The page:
The Art of Healing

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Sprigs of freshly plucked sage stood halfway out of the pocket on her long violet skirt. Using a wooden cane, she slowly hobbled around her herb garden past rosemary bushes as tall as she. "Herbs help your body help itself," said herbalist Daphne Singingtree. She led the way past a chicken coop and vegetable garden before slowly lowering into a metal foldout chair under the disco ball hanging from a canvas tent. 

Singingtree is an herbal medicine maker and founder of Eagletree Herbs. Her interest in herbs and medicinal plants began in the 70's when she was 12 years old and living in a hippie community called Rainbow Farm. At the farm, she came across the book "Back to Eden" a book on herbal medicine, natural food and home remedies that her interest really began to grow. "It became like my bible. I read that book over and over and carried it around," Singingtree said with speckles of dried plants sprinkled across her black sweatshirt and throughout her braided salt and pepper hair. 

She went on to a career as a midwife, using her knowledge of herbs to help maternity patients and birthing. "Midwifery is traditionally about looking at alternatives to standard medical practices," she said. A few years ago, a car accident left her with two broken legs and once heeled, a lifetime of pain and arthritis.

Suffering from daily pain, she began gardening as part of her rehabilitation and found relief from the herbs she grew. Soon after she began gardening, she converted her laundry room into a commercial kitchen where she and her team of interns make over 200 herbal products ranging from culinary, medicinal, and body care. Pain relief products are her best-selling, often including herbs such as wintergreen, nettles, hemp oil and more.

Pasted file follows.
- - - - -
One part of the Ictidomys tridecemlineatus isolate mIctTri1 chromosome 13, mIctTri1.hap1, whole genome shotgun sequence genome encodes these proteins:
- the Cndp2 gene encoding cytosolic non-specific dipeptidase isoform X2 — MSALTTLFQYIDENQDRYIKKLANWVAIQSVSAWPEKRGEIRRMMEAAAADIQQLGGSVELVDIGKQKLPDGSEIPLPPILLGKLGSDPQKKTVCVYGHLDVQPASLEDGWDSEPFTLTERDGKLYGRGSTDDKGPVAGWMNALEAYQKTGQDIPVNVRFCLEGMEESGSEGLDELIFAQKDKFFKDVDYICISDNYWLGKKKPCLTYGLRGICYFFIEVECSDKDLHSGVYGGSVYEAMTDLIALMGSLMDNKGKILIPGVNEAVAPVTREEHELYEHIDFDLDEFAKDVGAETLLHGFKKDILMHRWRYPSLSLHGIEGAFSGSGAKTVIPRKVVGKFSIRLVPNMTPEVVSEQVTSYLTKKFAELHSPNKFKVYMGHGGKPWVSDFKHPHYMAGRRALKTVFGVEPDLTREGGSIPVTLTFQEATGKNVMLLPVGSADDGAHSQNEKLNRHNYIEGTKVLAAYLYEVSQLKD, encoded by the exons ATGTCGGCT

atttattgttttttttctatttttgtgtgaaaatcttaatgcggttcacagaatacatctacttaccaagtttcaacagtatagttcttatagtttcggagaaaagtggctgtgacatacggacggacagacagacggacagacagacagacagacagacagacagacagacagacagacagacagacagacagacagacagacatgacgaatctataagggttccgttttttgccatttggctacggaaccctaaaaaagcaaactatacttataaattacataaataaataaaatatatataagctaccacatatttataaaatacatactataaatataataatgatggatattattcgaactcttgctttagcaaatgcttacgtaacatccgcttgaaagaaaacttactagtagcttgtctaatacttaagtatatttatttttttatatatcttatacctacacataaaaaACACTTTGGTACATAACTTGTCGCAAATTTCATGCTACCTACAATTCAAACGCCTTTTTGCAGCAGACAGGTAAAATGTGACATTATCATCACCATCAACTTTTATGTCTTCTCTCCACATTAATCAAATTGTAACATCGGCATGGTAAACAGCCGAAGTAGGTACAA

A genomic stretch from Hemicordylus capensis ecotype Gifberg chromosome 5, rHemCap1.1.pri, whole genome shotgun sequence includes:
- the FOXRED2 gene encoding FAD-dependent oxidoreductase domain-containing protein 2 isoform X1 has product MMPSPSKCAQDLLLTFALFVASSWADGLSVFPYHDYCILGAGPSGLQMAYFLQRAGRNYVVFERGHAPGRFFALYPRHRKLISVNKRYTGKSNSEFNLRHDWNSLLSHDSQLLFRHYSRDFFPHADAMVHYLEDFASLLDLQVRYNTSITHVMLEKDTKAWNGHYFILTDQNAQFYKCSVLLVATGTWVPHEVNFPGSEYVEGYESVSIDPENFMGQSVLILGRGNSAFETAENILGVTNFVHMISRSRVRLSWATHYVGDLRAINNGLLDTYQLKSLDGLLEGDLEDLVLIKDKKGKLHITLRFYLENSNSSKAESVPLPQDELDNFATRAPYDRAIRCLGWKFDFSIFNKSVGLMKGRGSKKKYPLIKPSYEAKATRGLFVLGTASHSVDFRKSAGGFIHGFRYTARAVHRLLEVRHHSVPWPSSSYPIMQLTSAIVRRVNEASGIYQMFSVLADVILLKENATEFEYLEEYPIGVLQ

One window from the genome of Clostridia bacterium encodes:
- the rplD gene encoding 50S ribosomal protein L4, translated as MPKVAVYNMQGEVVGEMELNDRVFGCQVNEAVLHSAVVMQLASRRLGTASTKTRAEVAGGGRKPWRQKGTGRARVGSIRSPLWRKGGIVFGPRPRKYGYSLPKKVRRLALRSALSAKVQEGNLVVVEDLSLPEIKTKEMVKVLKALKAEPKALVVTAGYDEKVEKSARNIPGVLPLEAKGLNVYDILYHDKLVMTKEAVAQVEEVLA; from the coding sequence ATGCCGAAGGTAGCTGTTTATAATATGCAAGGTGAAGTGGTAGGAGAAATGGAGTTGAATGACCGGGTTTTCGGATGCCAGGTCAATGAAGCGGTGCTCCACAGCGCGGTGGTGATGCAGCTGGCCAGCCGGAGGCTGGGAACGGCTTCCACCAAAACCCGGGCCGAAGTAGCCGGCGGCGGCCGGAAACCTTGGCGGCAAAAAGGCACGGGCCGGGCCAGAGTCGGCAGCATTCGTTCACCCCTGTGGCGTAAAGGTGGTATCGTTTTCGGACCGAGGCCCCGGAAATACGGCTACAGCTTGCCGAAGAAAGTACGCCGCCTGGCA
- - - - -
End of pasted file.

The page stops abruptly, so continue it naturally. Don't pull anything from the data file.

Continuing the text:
Herbal healer is what she calls herself and although much of what she knows about herbal medicine was learned from a Naturopath doctor, that is, a physician that focuses on naturopathic care, she is adamant that she is not one herself. Though people can purchase herbal medicinals from her such as herb extracts, salves and balms, she will not diagnose people who come to her. Rather, Singingtree chooses to educate them on herbal relief options. For this she does not charge for her knowledge and time. 

Not opposed to Western medicine, she opts for herbs as often as she can. "Drugs sometimes artificially address symptoms, where herbs can address the causes and often have less side effects," said Singingtree. She explained how many modern drugs started as plants before being processed and purified – aspirin came from willow bark, cocaine came from cocoa leaves, valium comes from valerian root. 

Recently, she has found an affinity for agrimony – an herb she learned helps coughs and skin irritations. She also said that agrimony supposedly has energetic properties that keep aggressive people away. Leaning back in her chair, with sprigs of sage still in her pocket she gave a full-body laugh and said, "I was at a conference recently and they called it 'asshole spray'," and it was agreed that everyone could use a bottle of that.